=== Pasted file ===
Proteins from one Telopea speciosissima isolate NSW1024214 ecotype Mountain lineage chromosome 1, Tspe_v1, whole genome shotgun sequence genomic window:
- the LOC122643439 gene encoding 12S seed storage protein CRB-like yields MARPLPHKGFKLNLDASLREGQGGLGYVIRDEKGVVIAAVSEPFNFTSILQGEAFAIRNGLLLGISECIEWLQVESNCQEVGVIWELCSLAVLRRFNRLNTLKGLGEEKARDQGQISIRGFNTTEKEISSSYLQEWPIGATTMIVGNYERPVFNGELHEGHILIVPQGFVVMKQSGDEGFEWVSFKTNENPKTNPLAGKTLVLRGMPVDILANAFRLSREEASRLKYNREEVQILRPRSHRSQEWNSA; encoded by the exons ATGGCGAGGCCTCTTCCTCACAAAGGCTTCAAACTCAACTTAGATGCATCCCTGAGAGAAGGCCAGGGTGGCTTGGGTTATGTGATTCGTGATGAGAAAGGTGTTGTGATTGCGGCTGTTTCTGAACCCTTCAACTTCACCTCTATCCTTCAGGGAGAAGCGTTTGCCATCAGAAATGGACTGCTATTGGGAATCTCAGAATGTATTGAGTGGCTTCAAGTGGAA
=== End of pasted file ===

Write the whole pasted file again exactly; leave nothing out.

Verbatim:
Proteins from one Telopea speciosissima isolate NSW1024214 ecotype Mountain lineage chromosome 1, Tspe_v1, whole genome shotgun sequence genomic window:
- the LOC122643439 gene encoding 12S seed storage protein CRB-like yields MARPLPHKGFKLNLDASLREGQGGLGYVIRDEKGVVIAAVSEPFNFTSILQGEAFAIRNGLLLGISECIEWLQVESNCQEVGVIWELCSLAVLRRFNRLNTLKGLGEEKARDQGQISIRGFNTTEKEISSSYLQEWPIGATTMIVGNYERPVFNGELHEGHILIVPQGFVVMKQSGDEGFEWVSFKTNENPKTNPLAGKTLVLRGMPVDILANAFRLSREEASRLKYNREEVQILRPRSHRSQEWNSA; encoded by the exons ATGGCGAGGCCTCTTCCTCACAAAGGCTTCAAACTCAACTTAGATGCATCCCTGAGAGAAGGCCAGGGTGGCTTGGGTTATGTGATTCGTGATGAGAAAGGTGTTGTGATTGCGGCTGTTTCTGAACCCTTCAACTTCACCTCTATCCTTCAGGGAGAAGCGTTTGCCATCAGAAATGGACTGCTATTGGGAATCTCAGAATGTATTGAGTGGCTTCAAGTGGAA